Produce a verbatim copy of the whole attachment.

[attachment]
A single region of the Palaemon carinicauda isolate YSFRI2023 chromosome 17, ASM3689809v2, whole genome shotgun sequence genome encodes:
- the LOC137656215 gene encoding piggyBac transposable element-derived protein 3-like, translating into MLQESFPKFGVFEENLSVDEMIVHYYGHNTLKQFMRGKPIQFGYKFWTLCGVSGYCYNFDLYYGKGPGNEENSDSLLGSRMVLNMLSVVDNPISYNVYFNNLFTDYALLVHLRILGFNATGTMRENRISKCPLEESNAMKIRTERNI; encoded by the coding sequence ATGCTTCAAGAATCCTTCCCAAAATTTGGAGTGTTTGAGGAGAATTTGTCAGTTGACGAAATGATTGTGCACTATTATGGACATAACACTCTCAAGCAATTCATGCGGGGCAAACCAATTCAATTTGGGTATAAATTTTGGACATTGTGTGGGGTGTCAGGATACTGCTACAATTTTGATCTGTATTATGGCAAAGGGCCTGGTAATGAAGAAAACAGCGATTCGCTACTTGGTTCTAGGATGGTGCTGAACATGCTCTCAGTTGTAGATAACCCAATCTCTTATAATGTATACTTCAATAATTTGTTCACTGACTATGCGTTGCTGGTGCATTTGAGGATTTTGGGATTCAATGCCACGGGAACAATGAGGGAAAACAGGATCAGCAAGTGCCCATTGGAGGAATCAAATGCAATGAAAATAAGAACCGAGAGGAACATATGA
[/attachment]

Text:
A single region of the Palaemon carinicauda isolate YSFRI2023 chromosome 17, ASM3689809v2, whole genome shotgun sequence genome encodes:
- the LOC137656215 gene encoding piggyBac transposable element-derived protein 3-like, translating into MLQESFPKFGVFEENLSVDEMIVHYYGHNTLKQFMRGKPIQFGYKFWTLCGVSGYCYNFDLYYGKGPGNEENSDSLLGSRMVLNMLSVVDNPISYNVYFNNLFTDYALLVHLRILGFNATGTMRENRISKCPLEESNAMKIRTERNI; encoded by the coding sequence ATGCTTCAAGAATCCTTCCCAAAATTTGGAGTGTTTGAGGAGAATTTGTCAGTTGACGAAATGATTGTGCACTATTATGGACATAACACTCTCAAGCAATTCATGCGGGGCAAACCAATTCAATTTGGGTATAAATTTTGGACATTGTGTGGGGTGTCAGGATACTGCTACAATTTTGATCTGTATTATGGCAAAGGGCCTGGTAATGAAGAAAACAGCGATTCGCTACTTGGTTCTAGGATGGTGCTGAACATGCTCTCAGTTGTAGATAACCCAATCTCTTATAATGTATACTTCAATAATTTGTTCACTGACTATGCGTTGCTGGTGCATTTGAGGATTTTGGGATTCAATGCCACGGGAACAATGAGGGAAAACAGGATCAGCAAGTGCCCATTGGAGGAATCAAATGCAATGAAAATAAGAACCGAGAGGAACATATGA